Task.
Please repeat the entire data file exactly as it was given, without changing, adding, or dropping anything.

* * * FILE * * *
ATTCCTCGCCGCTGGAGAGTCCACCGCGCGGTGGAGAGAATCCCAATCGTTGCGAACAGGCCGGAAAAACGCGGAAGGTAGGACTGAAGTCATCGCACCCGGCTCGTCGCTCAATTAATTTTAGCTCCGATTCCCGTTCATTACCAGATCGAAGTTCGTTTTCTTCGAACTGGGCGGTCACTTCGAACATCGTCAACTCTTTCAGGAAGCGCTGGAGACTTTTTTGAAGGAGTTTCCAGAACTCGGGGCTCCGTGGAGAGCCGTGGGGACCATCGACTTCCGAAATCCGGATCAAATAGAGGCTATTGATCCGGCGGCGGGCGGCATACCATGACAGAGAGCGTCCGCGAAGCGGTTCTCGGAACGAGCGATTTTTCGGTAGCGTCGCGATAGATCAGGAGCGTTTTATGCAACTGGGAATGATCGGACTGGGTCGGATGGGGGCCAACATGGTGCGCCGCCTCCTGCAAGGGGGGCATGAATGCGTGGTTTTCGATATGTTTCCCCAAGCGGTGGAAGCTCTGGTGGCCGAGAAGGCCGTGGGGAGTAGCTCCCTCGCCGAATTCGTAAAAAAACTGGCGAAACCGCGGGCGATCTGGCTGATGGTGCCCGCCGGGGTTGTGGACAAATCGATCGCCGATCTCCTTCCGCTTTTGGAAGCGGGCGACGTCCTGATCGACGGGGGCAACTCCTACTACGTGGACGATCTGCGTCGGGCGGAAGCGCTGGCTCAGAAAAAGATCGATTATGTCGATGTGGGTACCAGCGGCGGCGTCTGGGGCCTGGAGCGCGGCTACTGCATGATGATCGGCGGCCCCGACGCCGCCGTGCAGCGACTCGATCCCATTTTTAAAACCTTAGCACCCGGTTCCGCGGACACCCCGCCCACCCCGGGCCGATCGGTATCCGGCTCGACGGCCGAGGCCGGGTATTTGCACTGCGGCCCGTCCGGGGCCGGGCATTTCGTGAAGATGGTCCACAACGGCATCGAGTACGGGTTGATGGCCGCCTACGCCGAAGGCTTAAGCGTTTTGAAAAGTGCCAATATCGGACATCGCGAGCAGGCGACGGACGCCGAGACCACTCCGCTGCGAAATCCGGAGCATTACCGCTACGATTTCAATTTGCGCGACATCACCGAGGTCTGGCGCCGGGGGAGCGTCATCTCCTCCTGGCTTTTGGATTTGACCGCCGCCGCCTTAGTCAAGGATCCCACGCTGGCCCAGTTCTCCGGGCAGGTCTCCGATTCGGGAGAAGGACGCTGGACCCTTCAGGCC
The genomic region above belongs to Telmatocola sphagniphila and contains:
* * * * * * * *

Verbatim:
ATTCCTCGCCGCTGGAGAGTCCACCGCGCGGTGGAGAGAATCCCAATCGTTGCGAACAGGCCGGAAAAACGCGGAAGGTAGGACTGAAGTCATCGCACCCGGCTCGTCGCTCAATTAATTTTAGCTCCGATTCCCGTTCATTACCAGATCGAAGTTCGTTTTCTTCGAACTGGGCGGTCACTTCGAACATCGTCAACTCTTTCAGGAAGCGCTGGAGACTTTTTTGAAGGAGTTTCCAGAACTCGGGGCTCCGTGGAGAGCCGTGGGGACCATCGACTTCCGAAATCCGGATCAAATAGAGGCTATTGATCCGGCGGCGGGCGGCATACCATGACAGAGAGCGTCCGCGAAGCGGTTCTCGGAACGAGCGATTTTTCGGTAGCGTCGCGATAGATCAGGAGCGTTTTATGCAACTGGGAATGATCGGACTGGGTCGGATGGGGGCCAACATGGTGCGCCGCCTCCTGCAAGGGGGGCATGAATGCGTGGTTTTCGATATGTTTCCCCAAGCGGTGGAAGCTCTGGTGGCCGAGAAGGCCGTGGGGAGTAGCTCCCTCGCCGAATTCGTAAAAAAACTGGCGAAACCGCGGGCGATCTGGCTGATGGTGCCCGCCGGGGTTGTGGACAAATCGATCGCCGATCTCCTTCCGCTTTTGGAAGCGGGCGACGTCCTGATCGACGGGGGCAACTCCTACTACGTGGACGATCTGCGTCGGGCGGAAGCGCTGGCTCAGAAAAAGATCGATTATGTCGATGTGGGTACCAGCGGCGGCGTCTGGGGCCTGGAGCGCGGCTACTGCATGATGATCGGCGGCCCCGACGCCGCCGTGCAGCGACTCGATCCCATTTTTAAAACCTTAGCACCCGGTTCCGCGGACACCCCGCCCACCCCGGGCCGATCGGTATCCGGCTCGACGGCCGAGGCCGGGTATTTGCACTGCGGCCCGTCCGGGGCCGGGCATTTCGTGAAGATGGTCCACAACGGCATCGAGTACGGGTTGATGGCCGCCTACGCCGAAGGCTTAAGCGTTTTGAAAAGTGCCAATATCGGACATCGCGAGCAGGCGACGGACGCCGAGACCACTCCGCTGCGAAATCCGGAGCATTACCGCTACGATTTCAATTTGCGCGACATCACCGAGGTCTGGCGCCGGGGGAGCGTCATCTCCTCCTGGCTTTTGGATTTGACCGCCGCCGCCTTAGTCAAGGATCCCACGCTGGCCCAGTTCTCCGGGCAGGTCTCCGATTCGGGAGAAGGACGCTGGACCCTTCAGGCC
The genomic region above belongs to Telmatocola sphagniphila and contains: